“The Breath” was created by a team of leading Italian researchers and has been rolled out across several European cities, including Rome and Milan, over the last three years. It is a ground-breaking material hailed by medical experts for its ability to absorb harmful airborne molecules and disperse cleaner air.
The material can be used for both indoor and outdoor purposes, including for office workstations, classrooms and public advertising spaces.
The Breath’s Italian inventors claim that once the material is installed it can absorb high concentrations of air pollution within a 25-metre area.
By installing 250 sq/m of the material over a one-year period, The Breath’s inventors say its impact on the environment is the equivalent of removing pollution from over 750,000 unleaded vehicles and 300,000 diesel cars.
What is it?
The Breath is an innovative environmental technology that can be used to treat and purify polluted air in cities. The cutting-edge technology is comprised of a multi-layered fabric, which includes a nano–molecular activated core that separates and absorbs harmful airborne pollutants. The high-tech fabric is designed to improve local air quality by reducing toxic pollutants emitted from buildings and vehicles in urban environments.
The Breath’s technology absorbs key polluting gases from the atmosphere such as nitrogen oxides (NOx) and Sulphur dioxide (SO₂) and Benzene (C6H6), a highly toxic carcinogen. By removing these gases from the atmosphere, The Breath’s technology can prevent certain chemical reactions from taking place that create secondary particulates such as PM10, PM1.0 and PM2.5 – which are known to have direct harmful impacts on health.
How it works
The Breath is comprised of three different layers working in synergy. These include:
- A printable and water-resistant front layer mesh which facilitates perspiration;
- An absorbing core layer which captures and transforms the polluting molecules;
- A printable, water-resistant and anti-bacterial back layer.
Taken together, The Breath’s high-tech fabric uses natural air circulation to reduce pollution. The Breath’s inventors describe it as “a passive sustainable design solution” – meaning it requires no external power source to operate and can be placed virtually anywhere (both indoors and outdoors).
The makers of The Breathe claim the fabric has the following properties:
- Anti-pollution: The fabric reduces harmful airborne pollution.
- Self-cleaning: The fabric is designed to dissolve airborne dirt
- Anti-bacterial: The fabric’s fibres prevent moulds or fungi from growing (even in north facing locations)
- Water resistant: Protects buildings from rainfall whilst works are undertaken
- Anti-odorous: Absorbs localised unpleasant smells
Urban Canyon Effect
An “urban canyon” is defined as the space above the street and between the buildings – thus creating a canyon-like environment. Within this microclimate, pollution from vehicles and buildings is concentrated, leading to the build-up of a pollutants like:
- Carbon monoxide (CO)
- Nitrogen oxides (NOx)
- Ground level ozone
- Secondary particulates (PM10, PM0.1 and PM 2.5)
- Sulphur dioxide (SO₂)
- Lead (Pb)
- Benzene (C6H6)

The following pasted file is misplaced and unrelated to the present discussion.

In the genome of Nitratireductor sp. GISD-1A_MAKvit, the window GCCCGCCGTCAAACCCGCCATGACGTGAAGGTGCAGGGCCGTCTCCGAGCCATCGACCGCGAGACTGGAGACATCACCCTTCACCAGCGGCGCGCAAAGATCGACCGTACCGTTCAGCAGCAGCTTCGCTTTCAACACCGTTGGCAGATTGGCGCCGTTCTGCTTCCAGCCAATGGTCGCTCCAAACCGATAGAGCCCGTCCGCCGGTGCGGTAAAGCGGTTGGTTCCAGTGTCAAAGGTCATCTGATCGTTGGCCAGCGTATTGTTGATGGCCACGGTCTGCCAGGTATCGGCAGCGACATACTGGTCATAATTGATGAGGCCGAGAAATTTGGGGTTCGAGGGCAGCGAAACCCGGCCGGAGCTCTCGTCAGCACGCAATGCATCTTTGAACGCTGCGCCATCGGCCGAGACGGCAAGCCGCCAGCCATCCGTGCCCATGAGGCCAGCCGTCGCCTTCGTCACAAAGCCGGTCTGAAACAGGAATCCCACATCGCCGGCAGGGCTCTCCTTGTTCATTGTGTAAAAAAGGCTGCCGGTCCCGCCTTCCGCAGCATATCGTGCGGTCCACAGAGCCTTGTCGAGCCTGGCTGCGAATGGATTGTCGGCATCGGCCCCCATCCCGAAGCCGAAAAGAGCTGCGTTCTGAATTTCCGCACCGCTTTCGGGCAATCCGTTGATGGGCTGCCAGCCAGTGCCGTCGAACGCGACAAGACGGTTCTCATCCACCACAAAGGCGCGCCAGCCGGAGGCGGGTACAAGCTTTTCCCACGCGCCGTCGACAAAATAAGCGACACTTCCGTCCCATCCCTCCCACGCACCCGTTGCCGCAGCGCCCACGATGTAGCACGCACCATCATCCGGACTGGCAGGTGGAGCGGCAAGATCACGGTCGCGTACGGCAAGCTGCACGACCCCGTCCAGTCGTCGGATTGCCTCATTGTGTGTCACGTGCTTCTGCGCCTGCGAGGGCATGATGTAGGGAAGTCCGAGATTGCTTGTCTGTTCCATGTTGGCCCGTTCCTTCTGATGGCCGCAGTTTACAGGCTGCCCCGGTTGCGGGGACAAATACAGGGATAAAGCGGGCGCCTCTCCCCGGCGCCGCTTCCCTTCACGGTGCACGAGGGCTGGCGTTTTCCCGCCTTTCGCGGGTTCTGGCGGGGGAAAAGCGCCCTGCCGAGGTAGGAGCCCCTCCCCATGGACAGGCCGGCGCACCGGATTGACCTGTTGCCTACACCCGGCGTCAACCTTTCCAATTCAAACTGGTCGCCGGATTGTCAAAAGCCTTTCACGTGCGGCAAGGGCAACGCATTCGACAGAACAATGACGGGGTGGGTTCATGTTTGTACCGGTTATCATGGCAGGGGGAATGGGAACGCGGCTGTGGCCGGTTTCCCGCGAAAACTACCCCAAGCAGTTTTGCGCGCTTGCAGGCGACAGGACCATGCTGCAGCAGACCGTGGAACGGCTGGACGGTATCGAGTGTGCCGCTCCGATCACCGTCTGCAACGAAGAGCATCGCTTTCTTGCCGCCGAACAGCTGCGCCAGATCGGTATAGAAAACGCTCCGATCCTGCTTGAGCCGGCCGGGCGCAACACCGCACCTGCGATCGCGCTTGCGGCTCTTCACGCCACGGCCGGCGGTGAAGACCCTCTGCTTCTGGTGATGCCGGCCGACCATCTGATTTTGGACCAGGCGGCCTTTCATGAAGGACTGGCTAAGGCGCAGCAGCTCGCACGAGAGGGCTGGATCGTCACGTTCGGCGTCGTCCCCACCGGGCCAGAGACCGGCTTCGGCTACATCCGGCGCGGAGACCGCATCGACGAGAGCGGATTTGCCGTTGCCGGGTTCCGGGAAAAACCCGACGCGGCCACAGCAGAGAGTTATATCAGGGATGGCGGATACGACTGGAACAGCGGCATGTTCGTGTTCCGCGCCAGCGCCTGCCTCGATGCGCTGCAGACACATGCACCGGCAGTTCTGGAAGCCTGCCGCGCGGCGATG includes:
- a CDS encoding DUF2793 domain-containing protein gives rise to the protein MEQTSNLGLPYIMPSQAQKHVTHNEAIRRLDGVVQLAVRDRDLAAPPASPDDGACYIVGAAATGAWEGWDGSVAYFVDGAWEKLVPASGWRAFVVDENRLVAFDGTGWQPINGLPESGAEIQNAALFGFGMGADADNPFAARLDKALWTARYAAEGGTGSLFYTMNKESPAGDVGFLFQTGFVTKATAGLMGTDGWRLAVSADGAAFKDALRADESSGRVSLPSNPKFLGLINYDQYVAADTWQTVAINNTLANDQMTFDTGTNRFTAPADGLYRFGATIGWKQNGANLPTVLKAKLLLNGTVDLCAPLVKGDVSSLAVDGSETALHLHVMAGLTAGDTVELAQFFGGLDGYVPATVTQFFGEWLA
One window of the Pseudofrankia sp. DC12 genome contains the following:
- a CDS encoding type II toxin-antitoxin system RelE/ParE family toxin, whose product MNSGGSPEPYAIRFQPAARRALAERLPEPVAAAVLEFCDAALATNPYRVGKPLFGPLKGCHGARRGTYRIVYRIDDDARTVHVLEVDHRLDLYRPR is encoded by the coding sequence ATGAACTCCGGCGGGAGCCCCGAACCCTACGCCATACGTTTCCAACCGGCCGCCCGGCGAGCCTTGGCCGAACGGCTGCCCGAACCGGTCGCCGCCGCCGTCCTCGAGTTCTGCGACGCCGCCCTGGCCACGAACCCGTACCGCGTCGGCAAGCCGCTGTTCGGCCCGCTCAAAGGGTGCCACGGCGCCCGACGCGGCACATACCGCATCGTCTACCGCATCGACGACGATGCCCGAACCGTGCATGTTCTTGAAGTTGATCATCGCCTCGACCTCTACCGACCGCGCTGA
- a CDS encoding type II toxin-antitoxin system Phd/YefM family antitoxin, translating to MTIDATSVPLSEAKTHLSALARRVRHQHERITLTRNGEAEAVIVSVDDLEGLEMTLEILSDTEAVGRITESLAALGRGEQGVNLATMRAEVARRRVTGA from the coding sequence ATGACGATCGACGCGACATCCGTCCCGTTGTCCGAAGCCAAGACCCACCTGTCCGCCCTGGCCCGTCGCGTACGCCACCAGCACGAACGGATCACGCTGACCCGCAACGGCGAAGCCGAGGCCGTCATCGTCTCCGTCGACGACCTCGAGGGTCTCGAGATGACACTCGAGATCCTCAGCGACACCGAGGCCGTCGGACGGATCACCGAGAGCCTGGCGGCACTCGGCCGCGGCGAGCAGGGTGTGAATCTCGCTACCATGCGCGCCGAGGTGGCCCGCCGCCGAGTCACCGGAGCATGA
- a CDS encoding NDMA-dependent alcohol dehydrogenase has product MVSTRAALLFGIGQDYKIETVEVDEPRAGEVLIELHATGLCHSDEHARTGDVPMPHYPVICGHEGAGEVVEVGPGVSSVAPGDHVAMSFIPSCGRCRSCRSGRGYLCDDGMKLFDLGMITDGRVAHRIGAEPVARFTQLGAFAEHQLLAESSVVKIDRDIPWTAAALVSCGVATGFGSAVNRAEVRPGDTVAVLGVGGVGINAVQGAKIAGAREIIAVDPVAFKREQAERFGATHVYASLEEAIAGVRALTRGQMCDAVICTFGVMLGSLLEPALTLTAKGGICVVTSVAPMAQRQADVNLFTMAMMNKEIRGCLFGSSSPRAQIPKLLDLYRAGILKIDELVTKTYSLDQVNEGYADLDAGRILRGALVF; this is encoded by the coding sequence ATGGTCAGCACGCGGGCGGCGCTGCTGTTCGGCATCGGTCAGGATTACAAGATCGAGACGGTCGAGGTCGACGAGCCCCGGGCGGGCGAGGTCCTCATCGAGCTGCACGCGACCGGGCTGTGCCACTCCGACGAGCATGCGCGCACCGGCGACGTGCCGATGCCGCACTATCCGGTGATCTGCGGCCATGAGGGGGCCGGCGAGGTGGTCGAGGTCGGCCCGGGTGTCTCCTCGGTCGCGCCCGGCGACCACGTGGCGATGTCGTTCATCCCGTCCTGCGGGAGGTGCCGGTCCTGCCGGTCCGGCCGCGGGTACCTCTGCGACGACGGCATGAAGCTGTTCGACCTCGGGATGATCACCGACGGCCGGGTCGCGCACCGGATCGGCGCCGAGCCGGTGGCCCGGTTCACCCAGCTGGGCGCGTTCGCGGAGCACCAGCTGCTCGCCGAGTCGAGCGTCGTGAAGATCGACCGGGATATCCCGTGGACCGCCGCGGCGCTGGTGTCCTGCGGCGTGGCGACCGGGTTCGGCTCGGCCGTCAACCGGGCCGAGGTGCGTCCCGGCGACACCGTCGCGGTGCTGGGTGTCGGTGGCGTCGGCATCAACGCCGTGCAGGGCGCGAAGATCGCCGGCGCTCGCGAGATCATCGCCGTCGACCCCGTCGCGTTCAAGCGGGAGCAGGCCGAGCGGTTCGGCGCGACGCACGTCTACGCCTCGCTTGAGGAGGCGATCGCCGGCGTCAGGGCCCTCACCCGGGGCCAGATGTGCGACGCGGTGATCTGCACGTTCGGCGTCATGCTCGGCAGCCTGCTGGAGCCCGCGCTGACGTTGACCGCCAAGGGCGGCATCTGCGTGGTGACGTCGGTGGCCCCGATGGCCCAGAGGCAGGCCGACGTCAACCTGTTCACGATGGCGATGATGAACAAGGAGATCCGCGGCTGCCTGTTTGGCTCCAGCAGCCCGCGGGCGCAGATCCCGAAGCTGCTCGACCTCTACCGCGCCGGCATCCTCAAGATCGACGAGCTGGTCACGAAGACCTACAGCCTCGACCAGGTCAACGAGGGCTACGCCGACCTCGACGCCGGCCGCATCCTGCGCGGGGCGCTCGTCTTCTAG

The density of buildings, roads and public transport infrastructure prevents the dispersal of the above pollutants. The Breath has an optimum impact on air quality within
an urban canyon – effectively removing pollution from the local atmosphere.
- Within an urban canyon, air is circulated up into The Breath’s fabric mesh.
- As air passes through the fabric mesh, pollution is trapped in The Breath’s nano-molecular activated core.
The core transforms the polluting molecules, this cleans the air.
The Breath in numbers:
The installation of The Breath in a city environment would directly tackle air pollution occurring from energy use in and around buildings – as well as absorbing vehicle
pollution from the street and nearby transport infrastructure.
10 sq/m of The Breath could absorb in a year the pollution from:
- 13,650 Petrol Cars
- 5,475 Diesel Cars
- 5 boilers
Where can it be used?
Outdoor usages include:
- Street advertising and billboards
- Roofs (around air conditioning units and boiler flues)
- Street signs
- Street furniture
- Bus shelters
- Integrated system in ventilated facades
- Roadside pollution barrier
The fabric reduces pollutants from heating, chemical products and dust particles. It can be used in both commercial and residential buildings. Indoor usages include:
- Display boards
- Furniture and screens
- Hotel rooms
- Care homes
- Tube stations
- Shopping centres
A lot of what I have posted has come from their marketing presentation, but on the face of it, it seems impressive. The Breath, has already won a series of technological and innovation awards in Italy, was hailed last year by Professor Umberto Veronesi – the former scientific director at the European Institute for Oncology. In March 2016, he said The Breath was a good example of the benefits from the alliance between technology and science, which he said was important in helping to “win the fight in the treatment and prevention of cancer”.
Will the Breath turn out to be the next big thing in advertising, I don’t know but it certainly seems like a good step in the right direction. The very fact that your advert can be helping the environment certainly seems like a powerful motive to use The Breath. I will be interested to see what happens with this and we will be following this carefully.